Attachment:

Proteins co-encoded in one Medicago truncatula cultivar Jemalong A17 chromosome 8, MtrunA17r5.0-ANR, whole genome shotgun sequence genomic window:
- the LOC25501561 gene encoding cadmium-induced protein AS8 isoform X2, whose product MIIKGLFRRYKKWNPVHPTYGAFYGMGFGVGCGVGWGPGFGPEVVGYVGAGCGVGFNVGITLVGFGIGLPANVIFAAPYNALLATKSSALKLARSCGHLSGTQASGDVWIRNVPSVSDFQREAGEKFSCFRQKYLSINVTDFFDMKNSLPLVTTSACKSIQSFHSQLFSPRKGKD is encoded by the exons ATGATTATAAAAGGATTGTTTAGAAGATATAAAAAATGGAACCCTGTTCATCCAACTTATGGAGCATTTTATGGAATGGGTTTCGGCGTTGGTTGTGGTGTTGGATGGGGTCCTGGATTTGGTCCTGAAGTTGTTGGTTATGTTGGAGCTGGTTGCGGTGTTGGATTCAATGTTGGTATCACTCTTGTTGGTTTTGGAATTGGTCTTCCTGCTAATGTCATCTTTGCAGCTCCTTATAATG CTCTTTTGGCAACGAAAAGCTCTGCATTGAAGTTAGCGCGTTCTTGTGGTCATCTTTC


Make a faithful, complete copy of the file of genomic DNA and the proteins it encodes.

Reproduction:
Proteins co-encoded in one Medicago truncatula cultivar Jemalong A17 chromosome 8, MtrunA17r5.0-ANR, whole genome shotgun sequence genomic window:
- the LOC25501561 gene encoding cadmium-induced protein AS8 isoform X2, whose product MIIKGLFRRYKKWNPVHPTYGAFYGMGFGVGCGVGWGPGFGPEVVGYVGAGCGVGFNVGITLVGFGIGLPANVIFAAPYNALLATKSSALKLARSCGHLSGTQASGDVWIRNVPSVSDFQREAGEKFSCFRQKYLSINVTDFFDMKNSLPLVTTSACKSIQSFHSQLFSPRKGKD is encoded by the exons ATGATTATAAAAGGATTGTTTAGAAGATATAAAAAATGGAACCCTGTTCATCCAACTTATGGAGCATTTTATGGAATGGGTTTCGGCGTTGGTTGTGGTGTTGGATGGGGTCCTGGATTTGGTCCTGAAGTTGTTGGTTATGTTGGAGCTGGTTGCGGTGTTGGATTCAATGTTGGTATCACTCTTGTTGGTTTTGGAATTGGTCTTCCTGCTAATGTCATCTTTGCAGCTCCTTATAATG CTCTTTTGGCAACGAAAAGCTCTGCATTGAAGTTAGCGCGTTCTTGTGGTCATCTTTC